A person looking on at the scene could find no compatibility between the wholesome appearance of the little girl defendant and the twisted, warped or subnormal mentality behind the clear blue eyes and outward normal appearance of the child. This warped mind, many believe, caused her to perform many acts which she is alleged to have committed, one of which ultimately resulted in the death of one of her little playmates, 4-year-old "Sonny" McDonald.

Girl Held Without Bail

There was no charge of being a delinquent; the complaint reads just plain murder. Many persons in animated discussions yesterday and today asserted that the girl would have to be charged with being a delinquent, but in capital crimes the charge is murder in case of a killing if the defendant is more than 7 years old.

Judge Bosson held the girl without hail for a hearing in the juvenile session of the Chelsea Court next Thursday, as murder is a nonbailable offense. The girl was committed to the Charles st. Jail, where she will be in the care of Sheriff John A. Keliher will arraigned in court next Thursday.

Although there is no formal evidence of mental deficiency before the court, Judge Bosson apparently thinks that the girl is not of sound mind, and has requested the State Commissioners of Mental Diseases to make an examination of the child. This request will be issued to them formally today by Clerk Curley. They or Sheriff Keliher may have the child examined.

Juvenile probation officer Ned F. Hoyt, in whose custody the child was until her arraignment today, pleaded hard for her to be sent to the Psychopathic Hospital and not to jail, but there was no way under the law in which such procedure could be taken apparently.

~ She Laughs and Jokes ~

The McDonald girl spent last evening at the home of an aunt on Revere st. As an indication of the girl's mental condition and of her failure to realize the seriousness of what she has done and her own plight, she was laughing and joking over the way she had fooled newspaper photographers who sought to take her picture, by putting her bands over her eyes.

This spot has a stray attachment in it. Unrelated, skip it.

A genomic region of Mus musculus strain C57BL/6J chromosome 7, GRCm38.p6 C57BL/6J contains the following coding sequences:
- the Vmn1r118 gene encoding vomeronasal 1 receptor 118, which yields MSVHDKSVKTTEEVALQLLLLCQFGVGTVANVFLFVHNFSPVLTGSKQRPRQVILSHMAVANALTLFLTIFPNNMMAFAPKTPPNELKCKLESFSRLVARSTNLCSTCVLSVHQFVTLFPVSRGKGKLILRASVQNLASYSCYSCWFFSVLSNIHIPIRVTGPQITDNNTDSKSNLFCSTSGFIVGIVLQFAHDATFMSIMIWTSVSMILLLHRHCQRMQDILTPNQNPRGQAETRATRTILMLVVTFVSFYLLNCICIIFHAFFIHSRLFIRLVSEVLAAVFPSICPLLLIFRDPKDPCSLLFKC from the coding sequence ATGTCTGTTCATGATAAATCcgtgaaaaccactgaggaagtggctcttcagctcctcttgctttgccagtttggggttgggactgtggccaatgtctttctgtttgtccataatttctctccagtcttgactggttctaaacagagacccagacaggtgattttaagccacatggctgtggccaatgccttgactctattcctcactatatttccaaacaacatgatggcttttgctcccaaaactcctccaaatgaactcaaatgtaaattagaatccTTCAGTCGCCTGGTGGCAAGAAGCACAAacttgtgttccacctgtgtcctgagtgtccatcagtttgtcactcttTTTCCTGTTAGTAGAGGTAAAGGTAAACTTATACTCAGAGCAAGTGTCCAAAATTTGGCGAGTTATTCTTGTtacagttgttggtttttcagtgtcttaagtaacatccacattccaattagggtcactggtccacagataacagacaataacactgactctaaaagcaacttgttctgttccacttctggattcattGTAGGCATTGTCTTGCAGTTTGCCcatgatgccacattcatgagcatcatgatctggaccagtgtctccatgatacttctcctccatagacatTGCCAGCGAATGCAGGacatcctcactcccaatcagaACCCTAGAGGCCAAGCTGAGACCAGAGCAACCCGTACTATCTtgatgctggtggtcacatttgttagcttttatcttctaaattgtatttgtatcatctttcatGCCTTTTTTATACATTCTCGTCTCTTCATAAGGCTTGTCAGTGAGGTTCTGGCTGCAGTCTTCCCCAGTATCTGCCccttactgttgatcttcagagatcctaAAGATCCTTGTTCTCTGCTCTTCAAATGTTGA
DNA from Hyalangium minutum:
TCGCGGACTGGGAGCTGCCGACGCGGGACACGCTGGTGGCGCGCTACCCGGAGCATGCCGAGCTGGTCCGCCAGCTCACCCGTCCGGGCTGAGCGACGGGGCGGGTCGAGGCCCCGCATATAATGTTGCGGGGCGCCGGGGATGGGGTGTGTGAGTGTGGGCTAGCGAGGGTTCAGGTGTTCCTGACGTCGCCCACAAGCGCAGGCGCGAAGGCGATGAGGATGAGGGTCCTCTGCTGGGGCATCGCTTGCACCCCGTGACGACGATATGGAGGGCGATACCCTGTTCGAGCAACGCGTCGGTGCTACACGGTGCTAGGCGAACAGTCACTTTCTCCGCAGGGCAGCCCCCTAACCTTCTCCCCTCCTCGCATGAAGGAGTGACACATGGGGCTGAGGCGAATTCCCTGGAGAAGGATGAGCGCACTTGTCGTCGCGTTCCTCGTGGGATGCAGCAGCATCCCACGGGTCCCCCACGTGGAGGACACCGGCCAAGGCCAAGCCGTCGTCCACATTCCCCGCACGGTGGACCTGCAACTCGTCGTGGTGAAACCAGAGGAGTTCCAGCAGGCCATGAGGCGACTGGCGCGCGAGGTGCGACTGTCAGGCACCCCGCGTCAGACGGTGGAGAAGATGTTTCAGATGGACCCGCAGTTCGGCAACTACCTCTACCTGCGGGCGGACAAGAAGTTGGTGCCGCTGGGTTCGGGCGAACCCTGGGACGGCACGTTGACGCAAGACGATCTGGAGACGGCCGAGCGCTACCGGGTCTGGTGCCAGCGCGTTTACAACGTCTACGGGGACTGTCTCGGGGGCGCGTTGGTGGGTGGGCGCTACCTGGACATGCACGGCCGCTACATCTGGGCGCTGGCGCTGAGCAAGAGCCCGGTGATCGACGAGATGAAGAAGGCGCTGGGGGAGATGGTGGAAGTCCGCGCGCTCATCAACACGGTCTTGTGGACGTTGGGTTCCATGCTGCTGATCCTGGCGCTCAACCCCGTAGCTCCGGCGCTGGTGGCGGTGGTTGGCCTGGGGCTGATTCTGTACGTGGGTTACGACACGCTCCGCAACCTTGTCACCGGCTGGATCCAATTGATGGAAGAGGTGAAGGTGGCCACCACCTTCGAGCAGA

The girl is alleged to have pushed the little McDonald boy into a hole in the wharf of the Texas Oil Company on Marginal st. last Monday afternoon, and to have run away and left him with his head under water and his feet in the air.

She is alleged to have pushed four other children into the water at different times and at one time to have attacked her mother, Mrs. Lyle Louise McDonald, so that the latter was almost in a semiconscious condition.

As the little girl left the judge's office in care of the police matron, Mrs. Winifred Hynd, one of the police officers was heard to remark, under his breath: "God help her."

And these were the sentiments of every one present, without any doubt.

[J. Edward Supple, “Little Chelsea Girl Held On Murder Charge - Elizabeth McDonald, Before Hearing Thursday, Will Be Examined by Alienists,” Boston Evening Globe (Ma.), Jul. 20, 1923, p. 1]

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[86-1/23/21]